Using E-Commerce to Raise Money and Build Stronger Relationshi
E-Commerce: Raise Money, Build Constituent Relationships
August 30, 2005
By Vinay Bhagat
Through e-commerce, nonprofit organizations can raise new funds as well as attract new constituents, encourage them to get more involved, collect information about their interests and motivations, use that information to send more relevant communications and build relationships to encourage loyalty and ongoing support. Several nonprofit groups already run online stores using stand-alone e-commerce tools and services. For example, public radio stations sell premium items, such as videos and T-shirts, outside of pledge drives.
However, many nonprofit professionals have not seriously considered e-commerce as a way to drive fundraising, erroneously believing it is exclusive to for-profit retailers. In fact, e-commerce provides new ways for organizations to raise funds and build strong online relationships with constituents.
Defenders of Wildlife and the Jewish National Fund are among today's foresighted nonprofits that are achieving tremendous success by selling virtual fundraising "products."
Defenders of Wildlife lets constituents "adopt" wild animals, such as wolves. JNF gives people the opportunity to buy trees for planting in Israel. Originally, people buying trees or the recipients of gift donations received physical certificates. Now, JNF offers virtual certificate fulfillment in the form of a PDF -- a great offering for last-minute gift givers/purchasers.
Last year, I went online to buy Valentine's Day roses for my wife. During the purchase process, the site promoted the option to "upgrade" and buy two dozen roses for a little more money. I selected that option. As I proceeded, I was presented the option to add an attractive vase and chocolates for a little more. Again, I selected the option.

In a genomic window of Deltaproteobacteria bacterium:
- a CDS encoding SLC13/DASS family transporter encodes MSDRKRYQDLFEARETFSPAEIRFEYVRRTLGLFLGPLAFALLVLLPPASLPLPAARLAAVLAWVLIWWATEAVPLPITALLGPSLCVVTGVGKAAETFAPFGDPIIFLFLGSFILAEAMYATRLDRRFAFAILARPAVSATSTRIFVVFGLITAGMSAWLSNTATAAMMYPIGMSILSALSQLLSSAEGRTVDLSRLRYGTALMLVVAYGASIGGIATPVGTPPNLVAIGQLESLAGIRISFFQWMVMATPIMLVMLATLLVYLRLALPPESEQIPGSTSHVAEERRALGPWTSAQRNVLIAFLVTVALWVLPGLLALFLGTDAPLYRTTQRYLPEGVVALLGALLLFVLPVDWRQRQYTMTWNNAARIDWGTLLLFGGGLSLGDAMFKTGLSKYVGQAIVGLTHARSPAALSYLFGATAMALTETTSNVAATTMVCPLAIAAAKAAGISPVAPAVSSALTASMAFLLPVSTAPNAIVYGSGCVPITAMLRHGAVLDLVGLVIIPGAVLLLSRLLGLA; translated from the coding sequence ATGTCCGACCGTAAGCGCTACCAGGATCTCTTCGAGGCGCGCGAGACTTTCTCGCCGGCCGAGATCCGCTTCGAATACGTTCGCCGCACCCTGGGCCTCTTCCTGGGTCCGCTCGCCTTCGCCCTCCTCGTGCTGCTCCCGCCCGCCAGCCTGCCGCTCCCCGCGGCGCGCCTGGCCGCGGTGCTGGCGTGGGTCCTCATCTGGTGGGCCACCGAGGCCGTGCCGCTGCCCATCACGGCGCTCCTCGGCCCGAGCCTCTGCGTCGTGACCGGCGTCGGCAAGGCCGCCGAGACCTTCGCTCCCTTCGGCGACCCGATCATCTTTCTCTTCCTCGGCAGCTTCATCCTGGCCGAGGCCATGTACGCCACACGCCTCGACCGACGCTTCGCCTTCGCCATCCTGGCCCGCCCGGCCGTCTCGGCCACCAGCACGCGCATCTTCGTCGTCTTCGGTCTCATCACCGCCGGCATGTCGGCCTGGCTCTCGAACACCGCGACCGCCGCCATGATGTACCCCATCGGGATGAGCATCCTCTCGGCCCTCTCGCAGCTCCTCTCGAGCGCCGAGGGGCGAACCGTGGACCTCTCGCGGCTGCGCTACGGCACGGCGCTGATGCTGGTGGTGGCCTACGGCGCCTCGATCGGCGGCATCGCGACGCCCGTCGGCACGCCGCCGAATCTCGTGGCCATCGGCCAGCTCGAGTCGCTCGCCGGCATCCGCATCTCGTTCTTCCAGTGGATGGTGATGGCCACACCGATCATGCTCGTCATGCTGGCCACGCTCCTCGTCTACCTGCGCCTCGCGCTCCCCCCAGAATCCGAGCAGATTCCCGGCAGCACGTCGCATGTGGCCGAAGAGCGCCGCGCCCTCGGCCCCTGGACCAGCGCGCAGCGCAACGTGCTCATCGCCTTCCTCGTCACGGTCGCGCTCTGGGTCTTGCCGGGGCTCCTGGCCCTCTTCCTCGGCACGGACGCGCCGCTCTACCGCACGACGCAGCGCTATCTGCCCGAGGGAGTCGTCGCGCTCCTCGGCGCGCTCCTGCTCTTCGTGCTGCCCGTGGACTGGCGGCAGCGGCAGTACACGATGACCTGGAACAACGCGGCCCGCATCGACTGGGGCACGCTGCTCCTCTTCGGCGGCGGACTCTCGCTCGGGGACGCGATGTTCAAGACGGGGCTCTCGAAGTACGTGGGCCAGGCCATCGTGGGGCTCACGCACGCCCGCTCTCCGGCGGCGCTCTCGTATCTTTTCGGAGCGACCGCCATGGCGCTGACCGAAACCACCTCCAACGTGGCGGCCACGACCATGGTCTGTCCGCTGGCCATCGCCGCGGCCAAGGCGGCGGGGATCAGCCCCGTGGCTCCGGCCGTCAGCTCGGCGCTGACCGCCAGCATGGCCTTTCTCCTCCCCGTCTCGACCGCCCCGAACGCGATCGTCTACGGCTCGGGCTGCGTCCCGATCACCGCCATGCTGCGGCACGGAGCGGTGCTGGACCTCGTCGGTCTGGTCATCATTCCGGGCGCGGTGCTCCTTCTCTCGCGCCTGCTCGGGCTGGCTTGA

A nonprofit organization can apply the same marketing principles. If a shopper is purchasing an item from an organization's online store, the store can offer him or her the option to purchase related items, as well as the option to make an additional contribution to the organization.
Consider this example: A museum could configure its online store to ask a constituent who is buying a $15 individual membership if he or she would like to upgrade to a "family" membership for just $10 more. Or, the store could ask constituents to donate or purchase more to receive an additional benefit.
Building Constituent Profiles
E-commerce can be a great way to start a relationship with a new constituent. It is a low-involvement way for a constituent to interact with an organization. Once a site visitor has made a purchase, an organization can grow the relationship by converting shoppers to donors, volunteers and/or advocates through cross-promotion tactics and other programs.
To foster development of constituent relationships, information about each online shopper's purchases should be added to a constituent's profile in an organization's online marketing database. As an organization collects constituent information through its online store, it will be poised to drive more involvement.
For example, a wildlife preservation group could use constituent profile information to send an e-mail to constituents that have an interest in wolves -- which might include people who have purchased "save the wolves" T-shirts -- encouraging them to donate to a "save the wolves" fund. The organization also could display special wolf-related messages to those constituents when they are logged in to the organization's Web site.
Vinay Bhagat is founder and chief strategy officer of Convio. For more information, log on to www.convio.com